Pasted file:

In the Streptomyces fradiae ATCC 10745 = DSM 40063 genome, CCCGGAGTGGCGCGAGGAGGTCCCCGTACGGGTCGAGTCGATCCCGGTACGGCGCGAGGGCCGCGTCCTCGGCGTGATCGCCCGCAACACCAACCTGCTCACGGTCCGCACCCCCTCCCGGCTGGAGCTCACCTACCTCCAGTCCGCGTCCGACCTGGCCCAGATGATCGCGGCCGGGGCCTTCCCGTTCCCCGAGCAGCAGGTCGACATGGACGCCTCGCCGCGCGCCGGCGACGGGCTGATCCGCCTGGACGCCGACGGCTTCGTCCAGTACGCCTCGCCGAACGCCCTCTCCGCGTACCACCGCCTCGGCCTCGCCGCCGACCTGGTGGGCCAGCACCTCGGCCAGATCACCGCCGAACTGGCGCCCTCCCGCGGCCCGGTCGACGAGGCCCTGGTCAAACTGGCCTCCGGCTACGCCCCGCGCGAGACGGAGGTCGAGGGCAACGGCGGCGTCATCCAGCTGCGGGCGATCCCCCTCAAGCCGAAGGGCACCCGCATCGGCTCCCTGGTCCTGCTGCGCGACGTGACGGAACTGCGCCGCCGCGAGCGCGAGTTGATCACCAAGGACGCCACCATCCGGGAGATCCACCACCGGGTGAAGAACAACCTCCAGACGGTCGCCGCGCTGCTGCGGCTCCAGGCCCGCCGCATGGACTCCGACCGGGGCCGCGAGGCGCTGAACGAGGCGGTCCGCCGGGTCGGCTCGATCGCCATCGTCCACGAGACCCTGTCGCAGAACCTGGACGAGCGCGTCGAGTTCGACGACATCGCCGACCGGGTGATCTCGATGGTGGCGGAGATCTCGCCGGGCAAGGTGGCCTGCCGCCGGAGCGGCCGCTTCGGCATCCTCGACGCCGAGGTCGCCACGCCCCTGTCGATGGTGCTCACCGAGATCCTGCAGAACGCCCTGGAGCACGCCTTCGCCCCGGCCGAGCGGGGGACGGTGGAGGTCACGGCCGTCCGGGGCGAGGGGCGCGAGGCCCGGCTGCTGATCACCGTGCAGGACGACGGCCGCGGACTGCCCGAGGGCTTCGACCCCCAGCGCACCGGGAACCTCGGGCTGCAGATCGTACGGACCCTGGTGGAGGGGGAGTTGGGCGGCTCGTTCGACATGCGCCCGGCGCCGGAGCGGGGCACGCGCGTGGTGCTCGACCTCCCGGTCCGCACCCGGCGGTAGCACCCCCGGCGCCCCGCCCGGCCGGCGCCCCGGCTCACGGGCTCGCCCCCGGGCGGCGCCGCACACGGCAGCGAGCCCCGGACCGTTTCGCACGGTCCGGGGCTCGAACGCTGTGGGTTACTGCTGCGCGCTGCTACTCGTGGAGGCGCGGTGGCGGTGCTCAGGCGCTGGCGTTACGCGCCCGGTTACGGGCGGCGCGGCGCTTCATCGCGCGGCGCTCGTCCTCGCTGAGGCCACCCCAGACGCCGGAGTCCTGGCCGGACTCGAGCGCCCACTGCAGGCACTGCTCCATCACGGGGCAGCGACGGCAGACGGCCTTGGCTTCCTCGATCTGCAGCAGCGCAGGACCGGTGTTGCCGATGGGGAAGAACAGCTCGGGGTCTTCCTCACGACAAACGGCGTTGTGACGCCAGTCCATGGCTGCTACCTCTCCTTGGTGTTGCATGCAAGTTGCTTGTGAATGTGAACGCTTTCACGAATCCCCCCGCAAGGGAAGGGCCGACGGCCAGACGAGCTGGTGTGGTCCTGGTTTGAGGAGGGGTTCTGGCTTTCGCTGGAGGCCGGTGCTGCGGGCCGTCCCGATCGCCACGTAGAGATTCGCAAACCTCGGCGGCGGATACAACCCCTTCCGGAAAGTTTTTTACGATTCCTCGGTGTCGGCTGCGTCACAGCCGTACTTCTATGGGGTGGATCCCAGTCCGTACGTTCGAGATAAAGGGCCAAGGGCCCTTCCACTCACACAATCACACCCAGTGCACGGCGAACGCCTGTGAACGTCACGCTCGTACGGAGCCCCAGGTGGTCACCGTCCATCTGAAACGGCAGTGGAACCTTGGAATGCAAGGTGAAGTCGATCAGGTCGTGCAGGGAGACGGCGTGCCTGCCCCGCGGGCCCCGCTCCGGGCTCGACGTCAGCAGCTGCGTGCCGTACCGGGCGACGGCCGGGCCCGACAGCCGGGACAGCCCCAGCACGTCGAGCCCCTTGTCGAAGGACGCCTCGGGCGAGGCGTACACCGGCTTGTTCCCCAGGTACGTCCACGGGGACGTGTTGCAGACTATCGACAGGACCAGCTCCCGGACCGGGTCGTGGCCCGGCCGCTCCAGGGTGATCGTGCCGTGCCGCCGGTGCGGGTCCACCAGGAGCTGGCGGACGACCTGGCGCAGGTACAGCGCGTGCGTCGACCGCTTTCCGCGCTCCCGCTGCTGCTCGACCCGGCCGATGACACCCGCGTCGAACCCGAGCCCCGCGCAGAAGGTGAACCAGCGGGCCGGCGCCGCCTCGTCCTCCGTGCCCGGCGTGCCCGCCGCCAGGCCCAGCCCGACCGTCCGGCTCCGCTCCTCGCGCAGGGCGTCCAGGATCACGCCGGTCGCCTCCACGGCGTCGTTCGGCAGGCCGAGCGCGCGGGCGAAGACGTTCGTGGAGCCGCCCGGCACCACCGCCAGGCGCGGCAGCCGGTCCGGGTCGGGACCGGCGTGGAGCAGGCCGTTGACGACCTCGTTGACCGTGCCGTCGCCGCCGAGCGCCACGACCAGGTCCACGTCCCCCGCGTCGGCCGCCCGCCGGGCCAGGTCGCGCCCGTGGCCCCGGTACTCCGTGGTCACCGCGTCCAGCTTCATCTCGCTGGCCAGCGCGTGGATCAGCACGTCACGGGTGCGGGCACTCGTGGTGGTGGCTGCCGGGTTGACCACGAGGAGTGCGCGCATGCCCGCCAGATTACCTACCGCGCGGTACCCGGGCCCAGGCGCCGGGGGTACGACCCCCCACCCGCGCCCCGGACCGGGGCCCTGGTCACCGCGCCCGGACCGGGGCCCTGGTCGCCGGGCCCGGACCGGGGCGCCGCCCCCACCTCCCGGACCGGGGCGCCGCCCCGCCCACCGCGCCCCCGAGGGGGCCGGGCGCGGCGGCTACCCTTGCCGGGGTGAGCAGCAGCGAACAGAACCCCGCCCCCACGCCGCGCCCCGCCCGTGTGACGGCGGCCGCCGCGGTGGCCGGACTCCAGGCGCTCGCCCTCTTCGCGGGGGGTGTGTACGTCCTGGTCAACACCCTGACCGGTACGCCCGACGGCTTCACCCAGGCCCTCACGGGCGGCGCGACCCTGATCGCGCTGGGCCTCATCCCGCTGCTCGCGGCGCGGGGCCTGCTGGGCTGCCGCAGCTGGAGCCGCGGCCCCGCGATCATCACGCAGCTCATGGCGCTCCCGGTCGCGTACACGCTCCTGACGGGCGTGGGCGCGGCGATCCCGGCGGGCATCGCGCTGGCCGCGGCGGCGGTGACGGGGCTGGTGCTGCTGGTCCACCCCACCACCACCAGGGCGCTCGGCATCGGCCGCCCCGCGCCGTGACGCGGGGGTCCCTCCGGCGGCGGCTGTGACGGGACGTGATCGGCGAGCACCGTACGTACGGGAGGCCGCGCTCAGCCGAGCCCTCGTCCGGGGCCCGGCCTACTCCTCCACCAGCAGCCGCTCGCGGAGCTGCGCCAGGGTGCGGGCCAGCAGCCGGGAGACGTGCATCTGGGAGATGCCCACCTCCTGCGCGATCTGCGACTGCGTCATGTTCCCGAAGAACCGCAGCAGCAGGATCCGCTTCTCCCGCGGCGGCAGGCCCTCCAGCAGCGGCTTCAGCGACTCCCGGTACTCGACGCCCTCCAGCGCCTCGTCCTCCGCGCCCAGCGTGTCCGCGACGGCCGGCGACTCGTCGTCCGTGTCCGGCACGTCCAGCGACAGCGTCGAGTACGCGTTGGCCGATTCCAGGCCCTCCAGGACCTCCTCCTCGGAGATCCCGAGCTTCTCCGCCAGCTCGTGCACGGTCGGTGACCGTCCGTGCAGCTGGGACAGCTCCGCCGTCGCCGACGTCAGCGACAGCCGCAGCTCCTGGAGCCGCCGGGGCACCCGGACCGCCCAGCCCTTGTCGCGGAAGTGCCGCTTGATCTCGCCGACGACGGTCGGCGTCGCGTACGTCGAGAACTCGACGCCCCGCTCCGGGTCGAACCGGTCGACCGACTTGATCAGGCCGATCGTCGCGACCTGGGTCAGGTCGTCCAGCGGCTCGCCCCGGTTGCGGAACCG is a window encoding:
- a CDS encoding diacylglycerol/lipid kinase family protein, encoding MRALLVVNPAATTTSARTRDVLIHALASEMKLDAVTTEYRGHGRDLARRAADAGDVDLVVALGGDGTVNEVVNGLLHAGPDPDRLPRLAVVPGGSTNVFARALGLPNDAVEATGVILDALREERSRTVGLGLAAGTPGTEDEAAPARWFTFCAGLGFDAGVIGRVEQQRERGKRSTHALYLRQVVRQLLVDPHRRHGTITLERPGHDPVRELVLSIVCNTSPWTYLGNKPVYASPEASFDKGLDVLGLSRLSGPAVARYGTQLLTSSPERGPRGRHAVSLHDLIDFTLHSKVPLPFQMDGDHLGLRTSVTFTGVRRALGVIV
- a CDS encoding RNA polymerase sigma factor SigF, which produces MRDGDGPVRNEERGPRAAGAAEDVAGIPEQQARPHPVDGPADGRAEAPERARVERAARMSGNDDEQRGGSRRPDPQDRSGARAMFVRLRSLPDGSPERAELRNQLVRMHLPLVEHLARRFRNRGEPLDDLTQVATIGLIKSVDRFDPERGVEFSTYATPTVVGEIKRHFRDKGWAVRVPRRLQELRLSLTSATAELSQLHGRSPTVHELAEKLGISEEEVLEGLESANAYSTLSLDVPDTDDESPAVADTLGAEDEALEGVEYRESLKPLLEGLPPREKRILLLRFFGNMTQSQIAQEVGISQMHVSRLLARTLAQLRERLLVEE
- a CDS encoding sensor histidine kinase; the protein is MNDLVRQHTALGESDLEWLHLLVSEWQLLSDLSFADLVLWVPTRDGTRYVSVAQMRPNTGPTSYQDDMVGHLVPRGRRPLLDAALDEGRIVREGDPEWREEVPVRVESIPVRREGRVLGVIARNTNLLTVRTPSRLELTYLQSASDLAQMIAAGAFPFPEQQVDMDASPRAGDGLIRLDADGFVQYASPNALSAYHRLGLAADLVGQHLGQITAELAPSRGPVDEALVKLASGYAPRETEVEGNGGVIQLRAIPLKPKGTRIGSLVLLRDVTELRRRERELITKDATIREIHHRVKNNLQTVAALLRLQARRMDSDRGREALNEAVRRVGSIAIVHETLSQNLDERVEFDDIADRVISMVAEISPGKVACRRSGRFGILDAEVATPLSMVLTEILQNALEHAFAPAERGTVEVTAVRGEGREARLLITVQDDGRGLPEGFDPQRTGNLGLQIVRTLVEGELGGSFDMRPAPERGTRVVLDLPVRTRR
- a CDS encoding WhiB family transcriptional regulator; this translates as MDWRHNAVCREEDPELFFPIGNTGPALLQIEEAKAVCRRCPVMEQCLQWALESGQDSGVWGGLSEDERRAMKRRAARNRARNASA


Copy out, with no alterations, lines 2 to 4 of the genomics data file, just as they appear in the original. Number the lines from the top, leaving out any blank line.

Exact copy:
- a CDS encoding diacylglycerol/lipid kinase family protein, encoding MRALLVVNPAATTTSARTRDVLIHALASEMKLDAVTTEYRGHGRDLARRAADAGDVDLVVALGGDGTVNEVVNGLLHAGPDPDRLPRLAVVPGGSTNVFARALGLPNDAVEATGVILDALREERSRTVGLGLAAGTPGTEDEAAPARWFTFCAGLGFDAGVIGRVEQQRERGKRSTHALYLRQVVRQLLVDPHRRHGTITLERPGHDPVRELVLSIVCNTSPWTYLGNKPVYASPEASFDKGLDVLGLSRLSGPAVARYGTQLLTSSPERGPRGRHAVSLHDLIDFTLHSKVPLPFQMDGDHLGLRTSVTFTGVRRALGVIV
- a CDS encoding RNA polymerase sigma factor SigF, which produces MRDGDGPVRNEERGPRAAGAAEDVAGIPEQQARPHPVDGPADGRAEAPERARVERAARMSGNDDEQRGGSRRPDPQDRSGARAMFVRLRSLPDGSPERAELRNQLVRMHLPLVEHLARRFRNRGEPLDDLTQVATIGLIKSVDRFDPERGVEFSTYATPTVVGEIKRHFRDKGWAVRVPRRLQELRLSLTSATAELSQLHGRSPTVHELAEKLGISEEEVLEGLESANAYSTLSLDVPDTDDESPAVADTLGAEDEALEGVEYRESLKPLLEGLPPREKRILLLRFFGNMTQSQIAQEVGISQMHVSRLLARTLAQLRERLLVEE
- a CDS encoding sensor histidine kinase; the protein is MNDLVRQHTALGESDLEWLHLLVSEWQLLSDLSFADLVLWVPTRDGTRYVSVAQMRPNTGPTSYQDDMVGHLVPRGRRPLLDAALDEGRIVREGDPEWREEVPVRVESIPVRREGRVLGVIARNTNLLTVRTPSRLELTYLQSASDLAQMIAAGAFPFPEQQVDMDASPRAGDGLIRLDADGFVQYASPNALSAYHRLGLAADLVGQHLGQITAELAPSRGPVDEALVKLASGYAPRETEVEGNGGVIQLRAIPLKPKGTRIGSLVLLRDVTELRRRERELITKDATIREIHHRVKNNLQTVAALLRLQARRMDSDRGREALNEAVRRVGSIAIVHETLSQNLDERVEFDDIADRVISMVAEISPGKVACRRSGRFGILDAEVATPLSMVLTEILQNALEHAFAPAERGTVEVTAVRGEGREARLLITVQDDGRGLPEGFDPQRTGNLGLQIVRTLVEGELGGSFDMRPAPERGTRVVLDLPVRTRR